This Saturday, May 5th, marks a holiday that began as regional celebration in Mexico, but in the ensuing century-and-a-half, has become an internationally recognized day of revelry.
Cinco de Mayo is now of the most popular celebratory days in the United States, and in the Washington, D.C. area, it is always large and boisterous party.
The festival originated in the Mexican state of Puebla to commemorate the Mexican Army’s victory over the French on May 5, 1862, in the Battle of Puebla during the French Occupation of Mexico.
The reason Cinco de Mayo has become such a popular day in the United States is twofold. One, many historians believe that had the French won that battle, they would have went on to help the Confederacy in the Civil War. So early on, people celebrated the day as one of the turning points in American history.
Then, much more recently, in 2005, Congress recognized Cinco de Mayo as an official day of observance for Mexican heritage. So now, it is indeed an excellent day to revel in all things South of the border.
Locally, the biggest festival celebrating the day is the National Cinco de Mayo Festival, which takes place on the National Mall. This is the 20th year of the event. While it began as an homage to the holiday, it has since transformed into a celebration of all Latino cultures.
The biggest attraction of the free festival each year is the Maru Montero Dance Company, who will perform at the Sylvan Theater in the National Mall. The company was formed by a dancer of the Ballet Folklorico de Mexico, and for the past 20 years has been this country’s leading Latin American dance troupe.
The festival takes place from noon to 6 p.m. on the Mall around the Sylvan Theater, which is located at the intersection of 15th Street and Independence Avenue SW. Also during the day there will be mariachi bands performing and arts and crafts activities for children.
But the festival isn’t the only way to go about celebrating this vivacious holiday. In the past two years, the District has seen an influx of fantastic Mexican restaurants, and three of them will host Cinco de Mayo parties that shouldn’t be missed.
Right off the bustling U Street corridor is one of the most popular Mexican restaurants in the area, El Centro D.F. Though it’s only been around for a year, the rooftop patio is always packed with people. The restaurant actually swung open its doors on Cinco de Mayo last year, so alongside its May 5th party, visitors can toast El Centro a happy birthday. The specials for the celebration include $5 margaritas, $4 beers and heaps of free Mexican cuisine, including quesadillas, tacos and flautas.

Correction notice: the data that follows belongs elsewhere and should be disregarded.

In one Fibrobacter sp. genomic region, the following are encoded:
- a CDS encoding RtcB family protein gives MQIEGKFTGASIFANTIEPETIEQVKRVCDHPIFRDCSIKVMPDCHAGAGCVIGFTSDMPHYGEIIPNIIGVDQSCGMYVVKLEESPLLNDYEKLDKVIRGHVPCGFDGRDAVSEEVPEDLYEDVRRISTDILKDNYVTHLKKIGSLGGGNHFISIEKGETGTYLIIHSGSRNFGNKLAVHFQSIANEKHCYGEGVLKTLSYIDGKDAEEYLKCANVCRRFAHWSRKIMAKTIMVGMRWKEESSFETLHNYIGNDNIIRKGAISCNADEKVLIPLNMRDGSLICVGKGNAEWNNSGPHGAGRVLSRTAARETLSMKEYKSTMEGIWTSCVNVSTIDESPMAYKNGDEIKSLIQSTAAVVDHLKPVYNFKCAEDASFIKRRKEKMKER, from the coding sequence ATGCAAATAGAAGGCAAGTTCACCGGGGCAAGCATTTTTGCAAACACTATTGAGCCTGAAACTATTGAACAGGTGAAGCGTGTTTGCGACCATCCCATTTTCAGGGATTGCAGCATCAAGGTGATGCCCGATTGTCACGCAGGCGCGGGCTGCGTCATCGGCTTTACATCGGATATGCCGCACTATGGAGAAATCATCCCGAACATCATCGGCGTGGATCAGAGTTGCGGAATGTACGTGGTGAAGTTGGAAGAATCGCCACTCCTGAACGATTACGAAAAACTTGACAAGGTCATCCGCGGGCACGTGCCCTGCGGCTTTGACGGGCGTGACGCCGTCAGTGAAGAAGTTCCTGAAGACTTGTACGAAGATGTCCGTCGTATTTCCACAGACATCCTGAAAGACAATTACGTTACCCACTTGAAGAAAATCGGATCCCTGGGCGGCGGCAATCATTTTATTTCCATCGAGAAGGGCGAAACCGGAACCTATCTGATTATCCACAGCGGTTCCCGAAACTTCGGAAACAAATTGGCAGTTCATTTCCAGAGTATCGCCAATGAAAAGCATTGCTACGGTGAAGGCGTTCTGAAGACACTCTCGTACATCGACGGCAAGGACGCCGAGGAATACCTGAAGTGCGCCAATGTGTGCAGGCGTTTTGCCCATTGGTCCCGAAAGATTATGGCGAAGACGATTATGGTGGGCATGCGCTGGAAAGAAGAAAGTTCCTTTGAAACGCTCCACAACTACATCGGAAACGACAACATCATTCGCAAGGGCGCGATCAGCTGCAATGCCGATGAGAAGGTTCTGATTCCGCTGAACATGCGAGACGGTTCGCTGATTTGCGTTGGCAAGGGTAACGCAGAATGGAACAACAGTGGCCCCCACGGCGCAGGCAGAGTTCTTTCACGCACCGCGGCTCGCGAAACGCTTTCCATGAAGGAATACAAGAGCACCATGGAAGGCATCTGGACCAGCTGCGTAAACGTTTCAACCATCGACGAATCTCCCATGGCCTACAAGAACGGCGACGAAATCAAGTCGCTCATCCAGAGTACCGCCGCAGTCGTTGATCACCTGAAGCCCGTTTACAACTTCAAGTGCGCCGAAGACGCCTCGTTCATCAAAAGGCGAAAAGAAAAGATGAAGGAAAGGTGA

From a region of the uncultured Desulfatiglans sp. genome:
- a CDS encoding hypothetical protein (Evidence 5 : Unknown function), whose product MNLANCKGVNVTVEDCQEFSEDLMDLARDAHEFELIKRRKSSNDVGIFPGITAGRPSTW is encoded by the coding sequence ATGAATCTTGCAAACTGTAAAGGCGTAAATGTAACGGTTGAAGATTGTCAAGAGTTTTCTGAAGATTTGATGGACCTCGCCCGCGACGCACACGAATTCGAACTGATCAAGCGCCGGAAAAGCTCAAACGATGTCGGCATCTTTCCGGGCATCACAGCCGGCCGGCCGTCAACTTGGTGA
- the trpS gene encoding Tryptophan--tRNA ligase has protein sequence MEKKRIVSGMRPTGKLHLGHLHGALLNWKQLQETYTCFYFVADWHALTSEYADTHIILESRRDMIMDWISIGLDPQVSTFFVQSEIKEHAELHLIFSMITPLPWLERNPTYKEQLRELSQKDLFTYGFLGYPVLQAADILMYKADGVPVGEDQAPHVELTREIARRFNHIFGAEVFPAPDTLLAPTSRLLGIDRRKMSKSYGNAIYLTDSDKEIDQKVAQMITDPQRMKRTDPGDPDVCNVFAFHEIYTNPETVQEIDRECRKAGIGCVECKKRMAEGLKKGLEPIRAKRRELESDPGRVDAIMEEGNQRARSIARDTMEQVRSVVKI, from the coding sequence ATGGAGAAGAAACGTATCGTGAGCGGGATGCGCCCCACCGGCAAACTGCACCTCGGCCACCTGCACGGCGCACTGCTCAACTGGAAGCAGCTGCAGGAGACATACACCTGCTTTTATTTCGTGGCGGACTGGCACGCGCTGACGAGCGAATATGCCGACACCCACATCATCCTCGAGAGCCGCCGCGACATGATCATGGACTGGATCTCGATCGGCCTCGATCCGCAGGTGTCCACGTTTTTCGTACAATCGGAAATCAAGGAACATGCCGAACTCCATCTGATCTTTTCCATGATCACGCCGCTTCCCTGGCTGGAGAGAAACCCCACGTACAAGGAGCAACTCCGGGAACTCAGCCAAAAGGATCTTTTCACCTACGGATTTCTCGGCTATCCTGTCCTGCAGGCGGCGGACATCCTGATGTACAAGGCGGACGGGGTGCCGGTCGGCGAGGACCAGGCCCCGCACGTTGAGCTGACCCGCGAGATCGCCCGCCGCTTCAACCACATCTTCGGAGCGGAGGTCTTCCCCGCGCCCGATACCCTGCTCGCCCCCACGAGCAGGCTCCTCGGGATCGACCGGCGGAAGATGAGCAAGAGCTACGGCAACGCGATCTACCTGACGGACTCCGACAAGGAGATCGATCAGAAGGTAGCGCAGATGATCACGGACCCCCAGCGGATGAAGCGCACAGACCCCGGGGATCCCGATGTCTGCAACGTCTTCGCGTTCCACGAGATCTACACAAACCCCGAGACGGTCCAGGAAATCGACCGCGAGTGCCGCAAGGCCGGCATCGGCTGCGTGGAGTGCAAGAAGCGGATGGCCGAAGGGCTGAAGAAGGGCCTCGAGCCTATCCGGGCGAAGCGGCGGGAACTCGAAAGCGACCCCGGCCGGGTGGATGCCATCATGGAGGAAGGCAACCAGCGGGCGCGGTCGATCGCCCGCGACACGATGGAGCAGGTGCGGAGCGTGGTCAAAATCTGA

Down the road and a bit west is one of Washington, D.C.’s fastest growing shops. Surfside, in Glover Park, is known for filling up the best fish taco in down, and their recently opened food truck has notably long lines on weekdays. Surfside’s also known for its breezy rooftop deck, where they will have specials on margaritas and Mexican beer, while the restaurant’s kitchen will dish out tacos until 11 p.m.
Last is a Mexican restaurant that has yet to open, but is already garnering an amazing amount of buzz. Bandolero is the latest offering by D.C.’s current hottest chef, Mike Isabella. He will be opening the restaurant, which is right on M Street, soon. But on Cinco de Mayo, Isabella will take over the kitchen at Cleveland Park’s Tackle Box to give visitors a taste of his upcoming menu. And from 5-7 p.m., everyone can get free miniature samples of the restaurant’s take on the margarita.
So when May 5th rolls around this weekend, be sure to head into the District and celebrate the right way.
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